Victorian Civil and Administrative Appeals Tribunal (www.vcat.vic.gov.au)
Overview of Assessment
To pass, a student must demonstrate the achievement of all the learning outcomes. Assessment will be by various methods and is stated against each learning outcome. Assessment methods are designed to measure satisfactory achievement of all of the learning outcomes and may include:
• Case study analysis
• Short answers questions
• Written assignment/reports
• Oral presentations
• Project (s)
Students are advised that they are likely to be asked to personally demonstrate their assessment work to their teacher to ensure that the relevant competency standards are being met.
To pass this course students must satisfactorily complete all assessment and have a total mark of not less than 50%.
Assessment will be by means of:
Online Exercises 40%
Class Test (open book) 30%
Court Report & Presentation 15%
Mock Court Case 15%
|Court Report & Presentation.||Test||Mock Court
|Report on the constitutional structure of government and the sources of law in Australia. Evaluate the functions of the three main institutions, parliament, governments and the courts.||x||x|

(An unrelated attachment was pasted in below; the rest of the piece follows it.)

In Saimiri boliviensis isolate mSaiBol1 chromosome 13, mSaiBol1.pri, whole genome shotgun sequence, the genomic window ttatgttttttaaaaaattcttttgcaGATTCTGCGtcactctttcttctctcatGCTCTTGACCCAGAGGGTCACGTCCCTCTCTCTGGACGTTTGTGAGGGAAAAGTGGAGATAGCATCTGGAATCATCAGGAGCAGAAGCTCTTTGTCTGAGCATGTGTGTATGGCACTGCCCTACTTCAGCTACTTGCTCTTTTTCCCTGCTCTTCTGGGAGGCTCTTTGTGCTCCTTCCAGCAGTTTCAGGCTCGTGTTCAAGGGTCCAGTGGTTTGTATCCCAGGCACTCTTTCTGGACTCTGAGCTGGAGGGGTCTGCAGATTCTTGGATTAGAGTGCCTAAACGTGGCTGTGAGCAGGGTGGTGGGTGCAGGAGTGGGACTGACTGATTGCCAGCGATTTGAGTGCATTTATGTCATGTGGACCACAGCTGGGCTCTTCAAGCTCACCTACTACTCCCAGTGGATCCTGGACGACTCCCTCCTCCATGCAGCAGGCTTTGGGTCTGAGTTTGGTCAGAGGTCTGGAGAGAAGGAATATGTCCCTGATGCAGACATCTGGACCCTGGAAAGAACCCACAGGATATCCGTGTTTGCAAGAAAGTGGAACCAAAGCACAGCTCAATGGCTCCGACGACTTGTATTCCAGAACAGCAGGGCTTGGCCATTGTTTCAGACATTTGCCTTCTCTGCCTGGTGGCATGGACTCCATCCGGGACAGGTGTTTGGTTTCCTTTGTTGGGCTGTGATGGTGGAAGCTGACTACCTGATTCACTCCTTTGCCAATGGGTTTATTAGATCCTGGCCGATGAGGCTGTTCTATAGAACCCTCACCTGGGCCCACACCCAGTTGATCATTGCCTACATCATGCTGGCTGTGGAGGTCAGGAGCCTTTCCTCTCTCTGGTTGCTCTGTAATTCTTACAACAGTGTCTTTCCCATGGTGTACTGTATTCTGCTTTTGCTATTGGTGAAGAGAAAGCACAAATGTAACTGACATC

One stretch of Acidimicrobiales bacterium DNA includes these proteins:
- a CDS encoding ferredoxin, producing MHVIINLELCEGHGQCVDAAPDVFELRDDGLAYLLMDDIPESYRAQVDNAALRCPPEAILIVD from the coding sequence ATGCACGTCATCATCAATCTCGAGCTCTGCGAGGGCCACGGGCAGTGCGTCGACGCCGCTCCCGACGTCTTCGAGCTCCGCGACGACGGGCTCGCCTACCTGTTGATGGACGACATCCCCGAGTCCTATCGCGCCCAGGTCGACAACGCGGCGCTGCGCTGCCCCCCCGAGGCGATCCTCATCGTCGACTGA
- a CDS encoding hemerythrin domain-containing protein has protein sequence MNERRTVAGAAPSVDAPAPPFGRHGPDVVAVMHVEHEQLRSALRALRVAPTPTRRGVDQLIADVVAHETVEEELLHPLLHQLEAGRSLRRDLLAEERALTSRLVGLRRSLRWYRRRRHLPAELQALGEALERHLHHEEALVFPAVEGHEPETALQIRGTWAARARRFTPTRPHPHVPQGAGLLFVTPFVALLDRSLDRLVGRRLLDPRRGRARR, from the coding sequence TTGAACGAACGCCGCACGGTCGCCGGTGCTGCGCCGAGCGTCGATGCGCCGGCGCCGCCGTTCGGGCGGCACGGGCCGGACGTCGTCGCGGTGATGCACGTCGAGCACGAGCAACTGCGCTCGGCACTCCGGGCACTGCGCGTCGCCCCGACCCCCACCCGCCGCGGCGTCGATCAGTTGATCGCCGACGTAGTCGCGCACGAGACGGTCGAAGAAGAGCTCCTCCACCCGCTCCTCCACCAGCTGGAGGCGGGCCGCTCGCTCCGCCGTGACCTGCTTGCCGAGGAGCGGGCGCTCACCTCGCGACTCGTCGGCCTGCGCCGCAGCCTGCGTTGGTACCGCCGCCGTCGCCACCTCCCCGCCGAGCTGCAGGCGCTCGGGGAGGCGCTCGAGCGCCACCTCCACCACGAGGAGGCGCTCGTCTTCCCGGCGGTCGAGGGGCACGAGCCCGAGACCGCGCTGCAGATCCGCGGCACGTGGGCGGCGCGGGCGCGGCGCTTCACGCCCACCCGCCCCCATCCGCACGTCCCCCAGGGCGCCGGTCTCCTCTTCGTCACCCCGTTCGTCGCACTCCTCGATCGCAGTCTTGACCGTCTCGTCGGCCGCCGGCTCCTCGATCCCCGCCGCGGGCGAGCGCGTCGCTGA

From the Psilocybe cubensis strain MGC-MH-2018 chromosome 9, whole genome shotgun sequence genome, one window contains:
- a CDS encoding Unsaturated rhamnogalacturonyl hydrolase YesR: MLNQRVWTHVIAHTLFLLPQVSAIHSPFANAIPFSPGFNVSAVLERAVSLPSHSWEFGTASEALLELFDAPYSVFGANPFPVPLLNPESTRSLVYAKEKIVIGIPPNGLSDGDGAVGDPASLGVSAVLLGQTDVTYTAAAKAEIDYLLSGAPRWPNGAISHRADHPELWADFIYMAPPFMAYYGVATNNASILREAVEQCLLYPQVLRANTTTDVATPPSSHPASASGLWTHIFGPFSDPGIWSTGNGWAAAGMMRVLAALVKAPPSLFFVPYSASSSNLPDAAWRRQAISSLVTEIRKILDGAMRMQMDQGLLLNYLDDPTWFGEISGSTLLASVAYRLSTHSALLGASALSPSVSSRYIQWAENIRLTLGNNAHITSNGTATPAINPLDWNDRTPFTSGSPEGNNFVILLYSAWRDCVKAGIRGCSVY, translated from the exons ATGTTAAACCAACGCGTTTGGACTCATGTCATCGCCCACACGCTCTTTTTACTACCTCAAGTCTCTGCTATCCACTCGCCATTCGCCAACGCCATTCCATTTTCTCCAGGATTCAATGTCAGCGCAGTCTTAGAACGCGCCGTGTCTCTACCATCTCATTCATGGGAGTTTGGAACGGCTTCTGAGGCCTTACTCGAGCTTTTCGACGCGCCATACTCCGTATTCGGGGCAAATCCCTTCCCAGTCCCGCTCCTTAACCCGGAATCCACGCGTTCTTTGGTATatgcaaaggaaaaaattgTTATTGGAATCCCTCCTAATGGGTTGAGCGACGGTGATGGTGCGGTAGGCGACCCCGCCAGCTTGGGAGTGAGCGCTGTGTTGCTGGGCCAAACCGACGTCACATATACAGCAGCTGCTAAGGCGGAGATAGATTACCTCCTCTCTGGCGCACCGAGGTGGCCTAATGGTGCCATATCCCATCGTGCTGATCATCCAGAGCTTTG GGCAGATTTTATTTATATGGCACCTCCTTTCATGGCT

|Analyse and evaluate division of the functions of government between the Commonwealth and the States in Australia, and determine the limits on the powers of each level of government.||x||x|
|Evaluate the differences in the law and procedure which distinguish civil and criminal proceedings, determine and outline which court(s) would hear particular cases.||x||x||x|
|Evaluate the adversary system of trial used in Australian courts.||x||x||x|
|Determine evaluate and apply alternative dispute resolution procedures. Compare alternative dispute resolution procedures with the legal process of dispute resolution.||x||x||x|
|Outline and evaluate the role of judicial law making. Analyse a precedent, identify the ratio decidendi and obiter dicta and apply to case study material.||x||x||x|
|Analyse outline and assess the process of enactment of legislation by Parliament and the making of delegated legislation.||x||x|
|Evaluate the approaches to the interpretation of legislation applied by the courts.||x||x|
|Outline sources of legal information, search primary sources of law and identify an Act of Parliament and a reported case.||x||x||x|
Course Overview: Access Course Overview